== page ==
Book Review: Murder of the Bride by C.S. Challinor

Murder of the Bride
(Rex Graves Mystery Series Book #5)
C.S. Challinor
Midnight Ink, March 2012
ISBN 978-0-7387-2335-8
Trade Paperback (E-ARC)

Rex Graves is back, this time visiting his fiancee, Helen d’Arcy, so they can attend the wedding in Aston-on-Trent of one of her former students. Polly is very pregnant and her groom, Timmy, looks a bit peaked but is it just the dreary day leading Rex to think the success of this marriage is doubtful? Perhaps not, as the reception at the bride’s family country home in Derbyshire soon turns from a pleasant celebration to a scene of mayhem when Polly collapses, looking more than a little green. The vicar and Victoria, the bride’s mother soon fall just as ill and it becomes apparent that food poisoning may be the cause. When the ambulance arrives, though, Rex suggests that the hospital might want to test for arsenic poisoning as he has recognized the symptoms.

As a barrister in Scotland, Rex has some knowledge of such things and he has begun to develop a reputation as a sleuth.  Certainly there are indications that mischief is afoot, such as the disappearance of the bride and groom figures from the top of the wedding cake and the apparent theft of some very valuable collectibles but the news that Polly’s long-lost father may have returned to the area and the discovery of a body at the bottom of the tower solidify Rex’s misgivings.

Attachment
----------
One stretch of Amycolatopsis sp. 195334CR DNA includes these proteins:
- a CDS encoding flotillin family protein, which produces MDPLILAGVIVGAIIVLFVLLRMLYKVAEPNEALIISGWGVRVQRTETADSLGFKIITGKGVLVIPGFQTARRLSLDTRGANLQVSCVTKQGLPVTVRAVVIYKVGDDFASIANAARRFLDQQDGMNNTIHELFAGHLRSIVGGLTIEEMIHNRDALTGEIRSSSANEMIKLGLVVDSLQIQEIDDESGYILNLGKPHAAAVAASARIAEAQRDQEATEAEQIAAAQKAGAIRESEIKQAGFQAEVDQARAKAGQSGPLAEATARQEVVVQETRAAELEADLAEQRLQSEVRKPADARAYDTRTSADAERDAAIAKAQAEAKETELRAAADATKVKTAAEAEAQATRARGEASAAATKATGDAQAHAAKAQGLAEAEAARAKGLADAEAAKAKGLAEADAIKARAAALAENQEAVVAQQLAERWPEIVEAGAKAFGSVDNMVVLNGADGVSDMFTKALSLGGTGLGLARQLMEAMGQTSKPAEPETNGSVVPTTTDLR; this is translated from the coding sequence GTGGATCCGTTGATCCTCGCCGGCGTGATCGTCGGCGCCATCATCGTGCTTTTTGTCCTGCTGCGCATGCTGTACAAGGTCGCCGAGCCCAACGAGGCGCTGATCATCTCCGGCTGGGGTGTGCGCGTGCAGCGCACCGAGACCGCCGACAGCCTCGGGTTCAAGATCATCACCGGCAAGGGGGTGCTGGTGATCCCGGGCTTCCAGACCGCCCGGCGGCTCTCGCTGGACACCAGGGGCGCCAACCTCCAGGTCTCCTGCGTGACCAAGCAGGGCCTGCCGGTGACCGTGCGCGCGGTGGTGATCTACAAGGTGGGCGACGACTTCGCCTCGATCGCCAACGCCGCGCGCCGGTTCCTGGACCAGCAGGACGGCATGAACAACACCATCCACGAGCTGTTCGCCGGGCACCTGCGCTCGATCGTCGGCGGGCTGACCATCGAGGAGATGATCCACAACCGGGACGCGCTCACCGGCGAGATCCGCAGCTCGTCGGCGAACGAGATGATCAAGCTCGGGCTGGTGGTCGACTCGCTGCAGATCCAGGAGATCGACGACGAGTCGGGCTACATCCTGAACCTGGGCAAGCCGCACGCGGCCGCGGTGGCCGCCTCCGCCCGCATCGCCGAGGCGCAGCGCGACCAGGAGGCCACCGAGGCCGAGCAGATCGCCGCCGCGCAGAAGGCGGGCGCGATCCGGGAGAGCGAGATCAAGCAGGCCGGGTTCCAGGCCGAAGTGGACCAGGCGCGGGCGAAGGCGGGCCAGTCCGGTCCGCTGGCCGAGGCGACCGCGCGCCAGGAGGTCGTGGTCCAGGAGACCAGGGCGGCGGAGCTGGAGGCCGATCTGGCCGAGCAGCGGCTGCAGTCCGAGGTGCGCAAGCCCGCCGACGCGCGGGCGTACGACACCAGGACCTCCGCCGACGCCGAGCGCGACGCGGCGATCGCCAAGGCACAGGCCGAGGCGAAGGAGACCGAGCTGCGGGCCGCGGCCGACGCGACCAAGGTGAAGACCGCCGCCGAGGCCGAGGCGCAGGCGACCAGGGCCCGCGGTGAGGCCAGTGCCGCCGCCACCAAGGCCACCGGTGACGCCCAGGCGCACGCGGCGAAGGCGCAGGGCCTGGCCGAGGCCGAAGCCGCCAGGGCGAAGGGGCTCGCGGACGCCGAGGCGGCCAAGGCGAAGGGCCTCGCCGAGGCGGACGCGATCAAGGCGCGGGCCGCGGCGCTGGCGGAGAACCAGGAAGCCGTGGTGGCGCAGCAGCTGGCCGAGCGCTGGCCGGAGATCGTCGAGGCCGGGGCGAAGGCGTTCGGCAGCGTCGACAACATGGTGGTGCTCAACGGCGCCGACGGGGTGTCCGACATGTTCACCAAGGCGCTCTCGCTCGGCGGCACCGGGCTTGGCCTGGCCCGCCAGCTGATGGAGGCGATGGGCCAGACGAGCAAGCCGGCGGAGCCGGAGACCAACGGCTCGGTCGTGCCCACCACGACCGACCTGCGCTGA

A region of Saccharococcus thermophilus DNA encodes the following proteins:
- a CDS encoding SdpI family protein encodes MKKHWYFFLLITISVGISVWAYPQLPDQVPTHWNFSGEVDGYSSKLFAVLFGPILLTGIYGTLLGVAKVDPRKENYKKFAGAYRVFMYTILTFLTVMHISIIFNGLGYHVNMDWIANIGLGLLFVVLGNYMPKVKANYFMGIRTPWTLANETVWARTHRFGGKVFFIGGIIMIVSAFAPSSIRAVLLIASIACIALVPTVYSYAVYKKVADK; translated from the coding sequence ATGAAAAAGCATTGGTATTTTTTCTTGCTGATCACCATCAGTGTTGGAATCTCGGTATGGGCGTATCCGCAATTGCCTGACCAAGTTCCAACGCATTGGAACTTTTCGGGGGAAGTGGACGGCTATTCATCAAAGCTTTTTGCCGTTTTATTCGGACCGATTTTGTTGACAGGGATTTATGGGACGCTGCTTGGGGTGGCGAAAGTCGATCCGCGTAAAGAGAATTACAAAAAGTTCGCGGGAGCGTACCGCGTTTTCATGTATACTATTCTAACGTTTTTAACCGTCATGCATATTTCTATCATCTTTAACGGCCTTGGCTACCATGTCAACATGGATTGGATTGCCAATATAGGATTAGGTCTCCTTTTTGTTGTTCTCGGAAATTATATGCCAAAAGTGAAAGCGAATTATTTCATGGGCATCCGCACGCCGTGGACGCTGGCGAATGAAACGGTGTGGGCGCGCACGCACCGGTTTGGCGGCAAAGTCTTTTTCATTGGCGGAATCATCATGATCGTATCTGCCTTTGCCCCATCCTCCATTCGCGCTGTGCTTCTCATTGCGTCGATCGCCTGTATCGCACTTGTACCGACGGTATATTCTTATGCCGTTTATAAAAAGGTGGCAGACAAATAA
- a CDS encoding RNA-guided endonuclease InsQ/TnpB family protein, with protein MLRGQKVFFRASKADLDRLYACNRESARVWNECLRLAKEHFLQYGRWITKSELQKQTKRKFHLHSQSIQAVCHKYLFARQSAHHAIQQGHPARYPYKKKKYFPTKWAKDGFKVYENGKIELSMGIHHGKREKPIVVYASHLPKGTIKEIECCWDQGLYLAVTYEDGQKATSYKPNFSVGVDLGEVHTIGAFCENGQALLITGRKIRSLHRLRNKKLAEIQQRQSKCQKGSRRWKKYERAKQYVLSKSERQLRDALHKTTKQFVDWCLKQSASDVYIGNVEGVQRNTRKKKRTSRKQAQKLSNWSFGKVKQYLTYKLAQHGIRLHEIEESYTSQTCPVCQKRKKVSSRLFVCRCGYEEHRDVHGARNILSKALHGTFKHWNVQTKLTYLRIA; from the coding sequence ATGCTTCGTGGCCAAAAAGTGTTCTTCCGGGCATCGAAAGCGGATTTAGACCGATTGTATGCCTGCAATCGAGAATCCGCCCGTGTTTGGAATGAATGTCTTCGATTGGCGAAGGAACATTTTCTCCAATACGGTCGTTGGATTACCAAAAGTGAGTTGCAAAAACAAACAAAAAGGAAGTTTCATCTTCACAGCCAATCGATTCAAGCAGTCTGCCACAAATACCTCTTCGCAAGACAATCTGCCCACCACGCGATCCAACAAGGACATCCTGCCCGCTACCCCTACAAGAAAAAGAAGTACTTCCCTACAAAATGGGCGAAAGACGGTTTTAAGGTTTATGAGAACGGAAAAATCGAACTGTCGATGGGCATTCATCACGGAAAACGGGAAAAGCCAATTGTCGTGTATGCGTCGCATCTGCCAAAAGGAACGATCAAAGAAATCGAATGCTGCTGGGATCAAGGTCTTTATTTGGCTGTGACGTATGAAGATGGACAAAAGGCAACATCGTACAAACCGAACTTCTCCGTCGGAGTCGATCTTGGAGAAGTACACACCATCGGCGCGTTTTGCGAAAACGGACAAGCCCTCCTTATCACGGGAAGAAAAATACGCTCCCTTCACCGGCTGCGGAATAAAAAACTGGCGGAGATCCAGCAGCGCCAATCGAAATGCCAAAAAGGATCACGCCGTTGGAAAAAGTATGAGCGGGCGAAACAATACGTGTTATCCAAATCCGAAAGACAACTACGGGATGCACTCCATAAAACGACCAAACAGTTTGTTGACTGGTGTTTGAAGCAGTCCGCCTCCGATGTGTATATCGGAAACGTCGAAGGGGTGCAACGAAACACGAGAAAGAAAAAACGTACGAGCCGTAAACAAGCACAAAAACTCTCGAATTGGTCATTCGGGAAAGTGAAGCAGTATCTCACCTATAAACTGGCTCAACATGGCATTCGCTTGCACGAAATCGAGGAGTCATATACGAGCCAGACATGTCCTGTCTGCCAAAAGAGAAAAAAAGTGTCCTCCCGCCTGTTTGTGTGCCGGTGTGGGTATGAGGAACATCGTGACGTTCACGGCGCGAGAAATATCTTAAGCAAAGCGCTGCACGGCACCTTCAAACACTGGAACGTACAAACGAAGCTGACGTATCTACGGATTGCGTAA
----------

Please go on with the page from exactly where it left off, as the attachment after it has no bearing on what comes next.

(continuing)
Leaving the reception and heading to Aston-on-Trent, Rex learns a great deal more about the secrets of the Newcombe and Thorpe families. Is jealousy behind the attacks? Greed? Infidelity? Overbearing mothers? Rex and the local police have an overabundance of clues and evidence and getting to the solution to the case will require much thought and cooperation.

This latest case for Rex Graves is every bit as charming and entertaining as those in earlier books and readers will not be disappointed. The setting, an English country home, is as much a character as the people and many of those characters are a delight, especially Police Constable Perrin  (and the cast of characters provided by the author is very much appreciated). It should be noted that, while the book is billed as a locked-room mystery, that really isn’t true. That slight failing does nothing to dampen enjoyment of Murder of the Bride and I will look forward eagerly to my favorite Scottish barrister’s next case.

Reviewed by Lelia Taylor, February 2012.

Advertisements